16th June 2017

Five Questions You Should NEVER Ask At An Interview

We all know just how important it is for you, the interviewee, to ask questions during your interview. It shows you’re genuinely interested in the position, and want to get your head around some of the finer details as to what the job will entail. Questions such as ‘what would a typical day in this company involve?’ actually give the interviewer a chance to visualise you in that role, as they take you through the typical tasks and daily routine of the job. However, not all questions are created equal… and there are some questions which you should absolutely avoid if you want to seal the deal on that dream position!

Here’s a quick rundown of five questions to avoid asking in any interview if you want the success you deserve.


What does your company do?

You’d be amazed how many times questions like this come up. We know that when you’re job-seeking, you might get a flurry of interviews all at once… but there’s never any excuse for not doing your homework in advance, and brushing up on all you need to know beforehand. The key to success in interviews is focus, showing genuine interest, and attention to detail. Take some real time before the interview to read through the company’s website, and choose one or two of their achievements to ask specific questions on.


How much holiday pay / sick pay / other perks do I get?

Unless you’re asked directly about something relating to these sorts of things, it’s best to leave them well alone at the interview stage, and not bring them up at all until a job offer comes in. Showing interest in your absence from the company before you’ve even got the job doesn’t exactly show you to be the willing, dedicated, serious candidate you are.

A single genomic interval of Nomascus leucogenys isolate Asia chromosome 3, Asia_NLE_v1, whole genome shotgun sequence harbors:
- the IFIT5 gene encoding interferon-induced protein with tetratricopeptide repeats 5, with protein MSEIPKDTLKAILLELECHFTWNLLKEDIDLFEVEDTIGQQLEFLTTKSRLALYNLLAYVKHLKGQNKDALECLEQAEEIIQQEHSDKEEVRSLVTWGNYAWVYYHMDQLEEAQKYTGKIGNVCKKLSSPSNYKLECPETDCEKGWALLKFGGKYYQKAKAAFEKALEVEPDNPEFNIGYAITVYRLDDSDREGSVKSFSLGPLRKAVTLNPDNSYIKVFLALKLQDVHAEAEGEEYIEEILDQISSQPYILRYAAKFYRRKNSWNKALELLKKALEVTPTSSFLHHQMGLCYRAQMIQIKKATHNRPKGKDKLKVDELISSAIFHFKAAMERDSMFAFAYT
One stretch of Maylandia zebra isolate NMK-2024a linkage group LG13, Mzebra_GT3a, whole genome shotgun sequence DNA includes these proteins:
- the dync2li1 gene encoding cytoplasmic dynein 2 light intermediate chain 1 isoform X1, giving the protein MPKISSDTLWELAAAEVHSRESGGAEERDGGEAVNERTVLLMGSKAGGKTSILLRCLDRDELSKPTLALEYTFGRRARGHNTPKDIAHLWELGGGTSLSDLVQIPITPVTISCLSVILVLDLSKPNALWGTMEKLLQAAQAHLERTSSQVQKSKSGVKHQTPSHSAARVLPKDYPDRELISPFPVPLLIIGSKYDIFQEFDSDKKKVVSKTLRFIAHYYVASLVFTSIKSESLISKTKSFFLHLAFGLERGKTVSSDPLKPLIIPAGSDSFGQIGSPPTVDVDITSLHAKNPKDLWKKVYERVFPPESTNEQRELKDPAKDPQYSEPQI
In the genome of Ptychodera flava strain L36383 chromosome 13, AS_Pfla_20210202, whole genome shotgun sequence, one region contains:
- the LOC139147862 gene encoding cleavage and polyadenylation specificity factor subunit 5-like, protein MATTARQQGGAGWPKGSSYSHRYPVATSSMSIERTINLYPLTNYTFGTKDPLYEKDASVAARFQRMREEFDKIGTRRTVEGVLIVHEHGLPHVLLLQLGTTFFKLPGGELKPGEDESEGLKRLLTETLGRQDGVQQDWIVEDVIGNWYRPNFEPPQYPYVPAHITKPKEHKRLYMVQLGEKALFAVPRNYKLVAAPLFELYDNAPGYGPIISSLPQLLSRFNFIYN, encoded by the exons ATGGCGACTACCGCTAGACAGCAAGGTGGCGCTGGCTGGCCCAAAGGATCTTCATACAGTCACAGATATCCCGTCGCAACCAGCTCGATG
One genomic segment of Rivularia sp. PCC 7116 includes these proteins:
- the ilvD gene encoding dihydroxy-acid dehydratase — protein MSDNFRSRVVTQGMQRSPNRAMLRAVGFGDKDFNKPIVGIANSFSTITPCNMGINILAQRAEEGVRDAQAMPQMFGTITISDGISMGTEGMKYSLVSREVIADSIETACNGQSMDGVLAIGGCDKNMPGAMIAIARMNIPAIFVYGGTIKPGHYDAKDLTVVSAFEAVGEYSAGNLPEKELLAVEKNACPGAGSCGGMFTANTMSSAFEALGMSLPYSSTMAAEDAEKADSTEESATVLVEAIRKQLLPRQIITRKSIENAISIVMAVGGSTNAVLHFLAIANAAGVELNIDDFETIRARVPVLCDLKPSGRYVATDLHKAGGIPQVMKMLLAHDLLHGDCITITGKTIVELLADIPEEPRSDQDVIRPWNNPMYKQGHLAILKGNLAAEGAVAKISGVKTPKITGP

Can I move into other parts of the business?

Want to look disinterested in the role at hand, and dash your chances of making the shortlist? Then ask a question like this. Now, it may well be that you see this job as a springboard to another position – we’ve all gone to interviews with this in mind – but it doesn’t mean you need to let the recruiter know this. Show some enthusiasm for the job you are applying for, and once you’ve got it in the bag, you can enquire about promotion possibilities.


What’s the company nightlife like?

It may well be that in your last job, Friday evenings down at the pub with your colleagues was an important part of the team-building process. However, there’s a time and a place for these sorts of things, and it seems somewhat inappropriate to bring it up at an interview. If you want to know something about how the team or office members bond together, you could ask instead what the best part of the ‘office culture’ is – just make sure you word your questions carefully.


How did I do?

We know it might seem like a funny, cheeky quip to pull out at the end of the interview… but your recruiter will have heard it before, and they won’t be impressed. Furthermore, they probably wouldn’t be able to give you an answer even if they wanted to.

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